Finalists: Category B

Highly commended  – Ara Irititja

Responsible for over 170,000 digital records, the A ra Irititja project is digitally conserving memory in a culture based on oral tradition. This is memory that goes beyond most cultural imaginations, back before the invention of writing, and many centuries before the Christian era. Meaning ‘stories from a long time ago’, A ra Irititja’s goal is to create a sustainable, growing collection of historic and cultural multimedia material related to Aboriginal people from the A nangu Pitjantjatjara Yankunytjatjara (APY) Lands in SA, NT and WA. A ra Irititja also focuses on repatriating these materials to communities across the APY Lands, recording additional materials, and facilitating remote access to the archive.

The A nangu people are passionate about protecting their archival past, accessing it today, and securing it for future generations. A nangu have managed complex cultural information systems for thousands of years, restricting access to some knowledge on the basis of sorrow, seniority and gender. A ra Irititja’s digital archive reflects the needs of A nangu cultural information systems and translates them into the current technological context. Every A nangu Elder carries a story — one that has been handed down through many generations — and A ra Irititja provides a modern platform for these stories to be told. Ara Irititja not only conserves this knowledge, but also allows these stories to live with the people to whom they belong.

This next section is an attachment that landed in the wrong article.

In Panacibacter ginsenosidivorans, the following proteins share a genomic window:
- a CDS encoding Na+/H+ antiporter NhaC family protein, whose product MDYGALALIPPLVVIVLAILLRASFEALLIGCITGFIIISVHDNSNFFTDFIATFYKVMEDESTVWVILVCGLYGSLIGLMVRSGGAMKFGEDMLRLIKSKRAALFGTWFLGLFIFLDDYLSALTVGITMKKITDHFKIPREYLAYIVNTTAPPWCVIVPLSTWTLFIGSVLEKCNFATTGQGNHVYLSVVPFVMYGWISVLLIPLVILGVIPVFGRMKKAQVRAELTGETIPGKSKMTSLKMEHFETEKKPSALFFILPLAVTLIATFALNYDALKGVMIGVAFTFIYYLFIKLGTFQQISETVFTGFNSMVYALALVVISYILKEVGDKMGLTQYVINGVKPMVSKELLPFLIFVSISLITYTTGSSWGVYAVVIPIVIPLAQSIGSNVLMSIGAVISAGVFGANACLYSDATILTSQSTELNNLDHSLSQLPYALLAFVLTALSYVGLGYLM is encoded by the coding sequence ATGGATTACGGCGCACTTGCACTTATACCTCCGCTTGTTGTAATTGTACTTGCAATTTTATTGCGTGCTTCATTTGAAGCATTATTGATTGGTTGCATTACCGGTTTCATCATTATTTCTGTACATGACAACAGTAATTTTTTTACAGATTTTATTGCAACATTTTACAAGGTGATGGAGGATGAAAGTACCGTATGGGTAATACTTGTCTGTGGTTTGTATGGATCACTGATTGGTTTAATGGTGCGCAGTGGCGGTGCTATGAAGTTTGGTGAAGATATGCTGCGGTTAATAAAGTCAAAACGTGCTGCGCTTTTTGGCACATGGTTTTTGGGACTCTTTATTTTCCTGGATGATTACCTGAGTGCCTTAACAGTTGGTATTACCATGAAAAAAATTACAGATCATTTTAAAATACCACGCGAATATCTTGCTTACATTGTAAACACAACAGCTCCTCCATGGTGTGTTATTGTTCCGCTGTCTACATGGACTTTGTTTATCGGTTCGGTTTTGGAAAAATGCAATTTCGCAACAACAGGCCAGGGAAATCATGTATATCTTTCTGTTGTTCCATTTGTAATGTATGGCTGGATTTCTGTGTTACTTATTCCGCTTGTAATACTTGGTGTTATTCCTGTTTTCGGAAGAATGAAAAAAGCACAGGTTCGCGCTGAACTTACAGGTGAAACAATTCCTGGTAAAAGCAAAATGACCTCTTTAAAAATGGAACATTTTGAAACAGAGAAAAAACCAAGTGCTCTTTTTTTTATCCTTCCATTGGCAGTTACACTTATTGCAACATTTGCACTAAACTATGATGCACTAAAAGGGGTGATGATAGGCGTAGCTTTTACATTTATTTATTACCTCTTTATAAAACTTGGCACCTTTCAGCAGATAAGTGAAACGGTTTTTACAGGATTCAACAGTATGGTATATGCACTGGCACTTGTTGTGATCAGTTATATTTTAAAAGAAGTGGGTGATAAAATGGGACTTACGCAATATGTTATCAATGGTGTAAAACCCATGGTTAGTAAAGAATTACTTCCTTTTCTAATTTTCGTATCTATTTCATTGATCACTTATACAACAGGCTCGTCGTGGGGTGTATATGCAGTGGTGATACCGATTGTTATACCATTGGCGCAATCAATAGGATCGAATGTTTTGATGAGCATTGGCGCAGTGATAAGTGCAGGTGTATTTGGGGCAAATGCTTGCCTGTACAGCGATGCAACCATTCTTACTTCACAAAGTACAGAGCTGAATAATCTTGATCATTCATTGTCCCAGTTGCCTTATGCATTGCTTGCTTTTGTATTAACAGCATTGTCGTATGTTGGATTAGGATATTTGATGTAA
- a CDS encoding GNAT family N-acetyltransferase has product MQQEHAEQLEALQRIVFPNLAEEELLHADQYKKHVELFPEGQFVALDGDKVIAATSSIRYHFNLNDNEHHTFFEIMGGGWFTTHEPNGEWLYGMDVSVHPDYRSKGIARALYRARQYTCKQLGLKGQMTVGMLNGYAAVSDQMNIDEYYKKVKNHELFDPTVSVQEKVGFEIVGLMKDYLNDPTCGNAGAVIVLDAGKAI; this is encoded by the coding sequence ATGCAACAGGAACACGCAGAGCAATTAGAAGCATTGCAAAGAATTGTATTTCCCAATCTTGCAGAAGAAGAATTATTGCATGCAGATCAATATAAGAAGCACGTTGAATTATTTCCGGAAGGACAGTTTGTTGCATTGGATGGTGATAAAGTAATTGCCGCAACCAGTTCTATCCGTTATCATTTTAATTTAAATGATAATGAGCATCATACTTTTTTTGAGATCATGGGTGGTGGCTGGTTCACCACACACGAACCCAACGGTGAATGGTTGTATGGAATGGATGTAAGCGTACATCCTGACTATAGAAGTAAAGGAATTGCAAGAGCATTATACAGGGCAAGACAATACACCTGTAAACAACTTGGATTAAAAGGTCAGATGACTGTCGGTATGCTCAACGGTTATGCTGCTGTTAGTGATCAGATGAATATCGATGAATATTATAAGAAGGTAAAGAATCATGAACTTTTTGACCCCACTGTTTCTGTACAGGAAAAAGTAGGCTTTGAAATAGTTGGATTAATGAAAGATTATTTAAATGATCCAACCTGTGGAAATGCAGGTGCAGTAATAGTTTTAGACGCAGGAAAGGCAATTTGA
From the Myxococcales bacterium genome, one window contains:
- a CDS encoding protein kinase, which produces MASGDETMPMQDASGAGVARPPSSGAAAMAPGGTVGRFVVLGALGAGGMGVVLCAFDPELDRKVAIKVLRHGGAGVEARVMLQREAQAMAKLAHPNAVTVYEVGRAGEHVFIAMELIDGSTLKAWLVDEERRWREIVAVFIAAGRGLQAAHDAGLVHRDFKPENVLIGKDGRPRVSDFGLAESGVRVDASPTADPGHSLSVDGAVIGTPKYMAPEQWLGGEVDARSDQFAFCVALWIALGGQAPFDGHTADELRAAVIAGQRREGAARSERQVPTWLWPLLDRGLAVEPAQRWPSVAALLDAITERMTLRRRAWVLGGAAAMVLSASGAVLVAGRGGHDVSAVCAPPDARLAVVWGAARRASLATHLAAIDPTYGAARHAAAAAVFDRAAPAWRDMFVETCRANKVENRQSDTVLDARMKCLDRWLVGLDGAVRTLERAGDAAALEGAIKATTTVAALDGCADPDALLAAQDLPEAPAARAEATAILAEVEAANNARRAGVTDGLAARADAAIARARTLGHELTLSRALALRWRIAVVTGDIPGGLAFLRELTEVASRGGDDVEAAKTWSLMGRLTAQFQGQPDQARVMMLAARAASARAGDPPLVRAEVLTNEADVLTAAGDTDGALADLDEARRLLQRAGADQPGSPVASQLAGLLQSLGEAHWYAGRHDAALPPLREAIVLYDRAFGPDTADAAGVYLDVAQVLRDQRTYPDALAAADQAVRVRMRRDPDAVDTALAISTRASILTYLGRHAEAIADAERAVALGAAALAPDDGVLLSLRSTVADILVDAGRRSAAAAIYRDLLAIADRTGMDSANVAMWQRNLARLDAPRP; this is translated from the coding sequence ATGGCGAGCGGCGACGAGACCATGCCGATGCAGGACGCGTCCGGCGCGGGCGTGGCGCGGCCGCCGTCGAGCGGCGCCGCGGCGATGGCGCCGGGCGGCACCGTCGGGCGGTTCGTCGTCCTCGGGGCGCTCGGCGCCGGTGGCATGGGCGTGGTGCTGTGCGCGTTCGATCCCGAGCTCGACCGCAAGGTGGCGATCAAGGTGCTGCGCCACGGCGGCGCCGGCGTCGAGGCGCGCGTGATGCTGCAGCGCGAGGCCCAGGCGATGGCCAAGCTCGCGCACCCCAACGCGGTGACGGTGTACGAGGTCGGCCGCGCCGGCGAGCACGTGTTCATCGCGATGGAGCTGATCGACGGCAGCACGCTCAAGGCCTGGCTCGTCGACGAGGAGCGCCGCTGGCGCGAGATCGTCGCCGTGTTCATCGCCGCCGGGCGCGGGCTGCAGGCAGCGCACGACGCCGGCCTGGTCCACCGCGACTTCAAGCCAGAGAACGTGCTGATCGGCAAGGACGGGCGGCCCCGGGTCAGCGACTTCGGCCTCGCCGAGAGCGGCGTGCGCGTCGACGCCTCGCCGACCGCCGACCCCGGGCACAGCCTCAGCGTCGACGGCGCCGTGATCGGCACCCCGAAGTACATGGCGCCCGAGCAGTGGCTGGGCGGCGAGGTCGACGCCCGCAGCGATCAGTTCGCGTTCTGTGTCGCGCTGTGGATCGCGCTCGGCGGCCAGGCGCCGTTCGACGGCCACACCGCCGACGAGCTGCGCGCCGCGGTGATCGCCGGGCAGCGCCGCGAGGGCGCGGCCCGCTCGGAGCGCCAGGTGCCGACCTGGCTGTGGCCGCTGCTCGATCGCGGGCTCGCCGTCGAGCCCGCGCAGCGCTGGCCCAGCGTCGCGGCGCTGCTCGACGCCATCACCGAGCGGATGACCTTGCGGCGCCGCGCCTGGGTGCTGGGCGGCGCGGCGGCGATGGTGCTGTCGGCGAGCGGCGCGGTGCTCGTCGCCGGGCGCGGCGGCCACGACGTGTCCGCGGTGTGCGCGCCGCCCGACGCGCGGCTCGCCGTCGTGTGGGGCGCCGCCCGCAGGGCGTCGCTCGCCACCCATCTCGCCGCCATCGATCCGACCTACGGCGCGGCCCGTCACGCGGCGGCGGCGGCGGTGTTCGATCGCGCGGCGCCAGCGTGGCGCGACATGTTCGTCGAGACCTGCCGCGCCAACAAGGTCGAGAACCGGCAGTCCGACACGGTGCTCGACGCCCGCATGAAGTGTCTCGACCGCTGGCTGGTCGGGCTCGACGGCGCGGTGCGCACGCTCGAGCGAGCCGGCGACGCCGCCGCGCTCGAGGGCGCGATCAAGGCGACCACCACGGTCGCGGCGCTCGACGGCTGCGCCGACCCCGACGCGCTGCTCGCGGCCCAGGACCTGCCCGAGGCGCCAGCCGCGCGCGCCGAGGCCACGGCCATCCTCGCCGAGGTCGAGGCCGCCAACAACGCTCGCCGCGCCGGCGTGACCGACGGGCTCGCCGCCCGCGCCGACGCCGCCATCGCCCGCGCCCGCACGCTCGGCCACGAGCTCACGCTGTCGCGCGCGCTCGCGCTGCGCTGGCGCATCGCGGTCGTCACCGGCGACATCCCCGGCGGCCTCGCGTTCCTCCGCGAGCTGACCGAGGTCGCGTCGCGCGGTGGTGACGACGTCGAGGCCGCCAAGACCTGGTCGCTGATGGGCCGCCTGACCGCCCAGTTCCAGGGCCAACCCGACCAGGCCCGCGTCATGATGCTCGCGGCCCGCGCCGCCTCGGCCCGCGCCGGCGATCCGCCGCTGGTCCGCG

Previous awards

Take a look at the winners and finalists from previous Indigenous Governance Awards:

The Indigenous Governance Awards 2020 were postponed due to the pandemic. 

Paul House with gum leaves and smoke
Paul Girrawah House

Paul Girrawah House has multiple First Nation ancestries from the South-East Canberra region, including the Ngambri-Ngurmal (Walgalu), Pajong (Gundungurra), Wallabollooa (Ngunnawal) and Erambie/Brungle (Wiradyuri) family groups.

Paul acknowledges his diverse First Nation history, he particularly identifies as a descendant of Onyong aka Jindoomang from Weereewaa (Lake George) and Henry ‘Black Harry’ Williams from Namadgi who were both multilingual, essentially Walgalu-Ngunnawal-Wiradjuri speaking warriors and Ngunnawal–Wallaballooa man William Lane aka ‘Billy the Bull’ - Murrjinille.

Paul was born at the old Canberra hospital in the centre of his ancestral country and strongly acknowledges his First Nation matriarch ancestors, in particular his mother Dr Aunty Matilda House-Williams and grandmother, Ms Pearl Simpson-Wedge.

Paul completed a Bachelor of Community Management from Macquarie University, and Graduate Certificate in Wiradjuri Language, Culture and Heritage and Management from CSU.

Paul provided the Welcome to Country for the 47th Opening of Federal Parliament in 2022. Paul is Board Director, Ngambri Local Aboriginal Land Council, Member Indigenous Reference Group, National Museum of Australia and Australian Government Voice Referendum Engagement Group.  

Paul works on country with the ANU, First Nations Portfolio as a Senior Community Engagement Officer

Acknowledgement of Country

Reconciliation Australia acknowledges Traditional Owners of Country throughout Australia and recognises the continuing  connection to lands, waters and communities. We pay our respect to Aboriginal and Torres Strait Islander cultures; and to Elders past and present. 

Aboriginal and Torres Strait Islander peoples should be aware that this website contains images or names of people who have passed away.